I really enjoy going to both the Sundance Film Festival and SXSW. They’re each great in their own unique ways, but as a filmgoer, they’re both also huge pains in the ass. They’re expensive, and to do them right, you spend as much or more time standing in line as you do watching the films. As someone who just loves viewing the films without dealing with all of that other crap, there is no film festival better than the Independent Film Festival of Boston.
IFFBoston is an awesome way to catch many of those films that originally screened at Sundance and SXSW, in addition to a nice collection of premieres, while not having to deal with the hassle. The tickets are inexpensive, you can buy them in advance (or, in some cases, walk right up to the box-office before the show), and you can walk into the theater without having to stand in line for an hour and a half (although, for the big films, it’s good to get there early to get a decent seat). The theaters — the Somerville Theater in Davis Square, Coolidge Corner in Brookline, and the Brattle in Harvard Square — are better than what’s offered at Sundance, and they’re tucked into the three best neighborhoods in the greatest city in America (in my opinion, at least). And the food options in those areas are outstanding. Even better: At IFF Boston, you actually have time to eat without worrying about getting into another line. You don’t have to cab or shuttle around the city — you can take the Subway — and you don’t have to worry, during one film, about making it out in time to stand in the line for another film. One of my favorite parts of the festival: You’re not constantly surrounded by obnoxious industry types.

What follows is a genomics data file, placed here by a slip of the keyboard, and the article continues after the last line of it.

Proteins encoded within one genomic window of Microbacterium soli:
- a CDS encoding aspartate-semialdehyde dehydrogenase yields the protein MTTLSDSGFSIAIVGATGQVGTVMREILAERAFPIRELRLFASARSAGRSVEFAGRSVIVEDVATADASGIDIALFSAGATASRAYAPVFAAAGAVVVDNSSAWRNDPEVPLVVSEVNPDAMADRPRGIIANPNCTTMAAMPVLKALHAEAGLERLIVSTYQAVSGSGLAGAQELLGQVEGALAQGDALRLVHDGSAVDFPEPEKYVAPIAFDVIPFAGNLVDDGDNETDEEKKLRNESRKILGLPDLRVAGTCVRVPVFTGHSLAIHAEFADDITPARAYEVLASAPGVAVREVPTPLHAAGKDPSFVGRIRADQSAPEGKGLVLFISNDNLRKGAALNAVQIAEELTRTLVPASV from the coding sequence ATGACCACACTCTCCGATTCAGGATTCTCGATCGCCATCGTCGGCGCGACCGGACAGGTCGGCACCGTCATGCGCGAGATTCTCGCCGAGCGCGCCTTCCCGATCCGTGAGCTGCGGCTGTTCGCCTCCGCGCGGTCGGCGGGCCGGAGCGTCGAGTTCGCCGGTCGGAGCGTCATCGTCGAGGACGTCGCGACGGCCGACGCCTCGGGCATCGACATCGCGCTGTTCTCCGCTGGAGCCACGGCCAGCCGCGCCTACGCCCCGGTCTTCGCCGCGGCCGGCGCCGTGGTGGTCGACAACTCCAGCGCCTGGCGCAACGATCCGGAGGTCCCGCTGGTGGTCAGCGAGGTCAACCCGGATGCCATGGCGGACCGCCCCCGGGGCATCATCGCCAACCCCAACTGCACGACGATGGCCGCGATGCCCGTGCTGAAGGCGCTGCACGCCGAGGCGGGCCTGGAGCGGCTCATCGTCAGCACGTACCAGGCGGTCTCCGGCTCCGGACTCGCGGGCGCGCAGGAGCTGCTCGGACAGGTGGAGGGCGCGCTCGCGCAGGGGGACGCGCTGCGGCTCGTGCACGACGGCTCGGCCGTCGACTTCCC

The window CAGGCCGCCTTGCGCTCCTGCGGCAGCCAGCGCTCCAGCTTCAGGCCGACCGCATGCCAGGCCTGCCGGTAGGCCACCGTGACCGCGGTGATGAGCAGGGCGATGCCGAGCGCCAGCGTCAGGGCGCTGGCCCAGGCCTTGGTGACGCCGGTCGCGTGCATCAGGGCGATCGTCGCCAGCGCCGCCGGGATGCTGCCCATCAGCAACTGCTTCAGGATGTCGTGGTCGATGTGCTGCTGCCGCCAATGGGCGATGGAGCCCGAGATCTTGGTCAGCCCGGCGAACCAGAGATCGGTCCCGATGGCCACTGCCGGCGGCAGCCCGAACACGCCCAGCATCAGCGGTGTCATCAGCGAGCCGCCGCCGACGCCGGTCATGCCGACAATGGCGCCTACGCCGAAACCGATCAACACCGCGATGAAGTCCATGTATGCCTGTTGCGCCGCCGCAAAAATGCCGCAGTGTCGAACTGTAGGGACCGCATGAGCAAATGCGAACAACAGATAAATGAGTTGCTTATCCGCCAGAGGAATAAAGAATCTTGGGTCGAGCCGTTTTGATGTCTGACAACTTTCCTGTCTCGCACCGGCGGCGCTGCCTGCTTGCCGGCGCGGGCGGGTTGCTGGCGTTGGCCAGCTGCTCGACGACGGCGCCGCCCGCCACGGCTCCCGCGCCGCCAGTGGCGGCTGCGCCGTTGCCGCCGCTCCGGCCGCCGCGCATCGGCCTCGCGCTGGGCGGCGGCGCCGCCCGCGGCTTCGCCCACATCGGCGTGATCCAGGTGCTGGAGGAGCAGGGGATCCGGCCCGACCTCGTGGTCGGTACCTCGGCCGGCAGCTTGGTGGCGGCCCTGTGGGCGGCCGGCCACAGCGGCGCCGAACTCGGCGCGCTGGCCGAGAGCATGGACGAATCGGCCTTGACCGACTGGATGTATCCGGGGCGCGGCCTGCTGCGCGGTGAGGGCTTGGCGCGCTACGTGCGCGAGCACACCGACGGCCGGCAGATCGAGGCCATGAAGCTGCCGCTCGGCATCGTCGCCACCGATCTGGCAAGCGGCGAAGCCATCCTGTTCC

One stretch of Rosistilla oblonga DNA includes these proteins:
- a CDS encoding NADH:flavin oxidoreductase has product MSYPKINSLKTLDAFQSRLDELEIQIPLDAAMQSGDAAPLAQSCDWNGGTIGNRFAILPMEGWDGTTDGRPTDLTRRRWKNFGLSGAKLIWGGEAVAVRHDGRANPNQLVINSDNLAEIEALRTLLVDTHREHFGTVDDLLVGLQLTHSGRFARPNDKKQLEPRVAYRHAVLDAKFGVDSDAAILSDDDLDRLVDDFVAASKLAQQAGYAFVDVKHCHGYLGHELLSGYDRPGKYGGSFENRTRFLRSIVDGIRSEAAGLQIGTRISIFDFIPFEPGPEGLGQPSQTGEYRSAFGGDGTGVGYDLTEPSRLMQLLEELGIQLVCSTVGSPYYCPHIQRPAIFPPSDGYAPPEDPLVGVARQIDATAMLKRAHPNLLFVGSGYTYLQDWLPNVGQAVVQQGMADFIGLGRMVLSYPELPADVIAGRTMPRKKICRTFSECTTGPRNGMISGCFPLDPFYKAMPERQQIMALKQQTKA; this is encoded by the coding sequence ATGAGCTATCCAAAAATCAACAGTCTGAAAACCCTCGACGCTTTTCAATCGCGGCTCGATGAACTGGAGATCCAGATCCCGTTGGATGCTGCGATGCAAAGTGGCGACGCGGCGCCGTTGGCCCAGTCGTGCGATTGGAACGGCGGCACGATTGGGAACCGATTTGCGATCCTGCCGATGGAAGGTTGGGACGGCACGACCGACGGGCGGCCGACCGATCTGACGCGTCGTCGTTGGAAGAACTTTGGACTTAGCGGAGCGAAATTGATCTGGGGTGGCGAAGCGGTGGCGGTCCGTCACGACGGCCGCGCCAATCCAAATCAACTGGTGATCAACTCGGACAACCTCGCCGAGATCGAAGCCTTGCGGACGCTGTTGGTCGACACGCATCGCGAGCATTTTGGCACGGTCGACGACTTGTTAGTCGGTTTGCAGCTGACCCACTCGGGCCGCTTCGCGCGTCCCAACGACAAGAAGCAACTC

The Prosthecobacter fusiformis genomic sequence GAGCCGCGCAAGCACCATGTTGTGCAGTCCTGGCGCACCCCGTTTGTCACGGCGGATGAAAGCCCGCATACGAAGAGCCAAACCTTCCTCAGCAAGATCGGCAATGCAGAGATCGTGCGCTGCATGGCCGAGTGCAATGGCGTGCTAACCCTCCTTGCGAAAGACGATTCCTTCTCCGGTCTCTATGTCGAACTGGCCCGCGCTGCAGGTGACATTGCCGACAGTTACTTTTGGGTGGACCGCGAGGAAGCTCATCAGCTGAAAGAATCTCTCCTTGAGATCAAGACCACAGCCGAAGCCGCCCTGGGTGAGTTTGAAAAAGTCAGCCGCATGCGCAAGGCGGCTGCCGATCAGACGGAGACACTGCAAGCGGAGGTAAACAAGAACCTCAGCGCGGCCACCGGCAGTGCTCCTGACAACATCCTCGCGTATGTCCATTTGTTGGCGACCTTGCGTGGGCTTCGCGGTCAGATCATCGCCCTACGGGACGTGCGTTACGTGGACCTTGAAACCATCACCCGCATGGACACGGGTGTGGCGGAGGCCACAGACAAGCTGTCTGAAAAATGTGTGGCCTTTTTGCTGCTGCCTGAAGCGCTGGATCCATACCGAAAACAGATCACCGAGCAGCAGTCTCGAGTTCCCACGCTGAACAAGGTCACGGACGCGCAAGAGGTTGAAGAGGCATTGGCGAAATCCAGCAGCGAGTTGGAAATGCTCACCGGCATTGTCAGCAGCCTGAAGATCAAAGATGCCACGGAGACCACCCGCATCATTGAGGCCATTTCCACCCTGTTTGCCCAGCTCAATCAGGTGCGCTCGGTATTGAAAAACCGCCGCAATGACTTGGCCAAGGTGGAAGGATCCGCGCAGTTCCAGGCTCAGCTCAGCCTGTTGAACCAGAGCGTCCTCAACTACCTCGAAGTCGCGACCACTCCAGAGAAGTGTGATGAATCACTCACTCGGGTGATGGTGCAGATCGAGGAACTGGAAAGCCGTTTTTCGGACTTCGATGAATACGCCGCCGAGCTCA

Plus, the people who run the festival are outstanding. It’s a neighborhood film festival — so it’s more about the films, and not as much about the “festival experience,” which in my experience usually entails running, rushing, standing in line, mediocre food, and little sleep.
This year’s film festival runs from April 27 - May 4th. If you live in Boston, check it out. If you live in New England, do what I do: Take the Amtrak into the city for the weekend and see as many movies as possible (TK’s basement, unfortunately, will not be an option, as I’ve already called dibs on the shackles).
The film titles for the festival have been announced, and there’s a lot of films playing there that we have raved about at the last two festivals, like Conan O’Brien Can’t Stop (which is actually playing in Conan’s hometown of Brookline), 13 Assassins, the documentary, Being Elmo, the wonderful coming-of-age film, Submarine (from director Richard Ayoade), Miranda July’s The Future, Project Nim, Page One: A Year Inside the New York Times, Bellflower, Hot Coffee, and quite a few films we’ll discover for the first time at the festival. (The doc schedule is particularly good this year).
So, if you’re in the area, plan on being in the area, or want an excuse to visit the area, look it up. The Red Sox are also in town that weekend, if you want to combine outings.
Check out the website, where you can see a complete list of films being screened or even buy a film pass, which allows you — for only $200 — to see as many films as you can possibly fit into an eight-day period.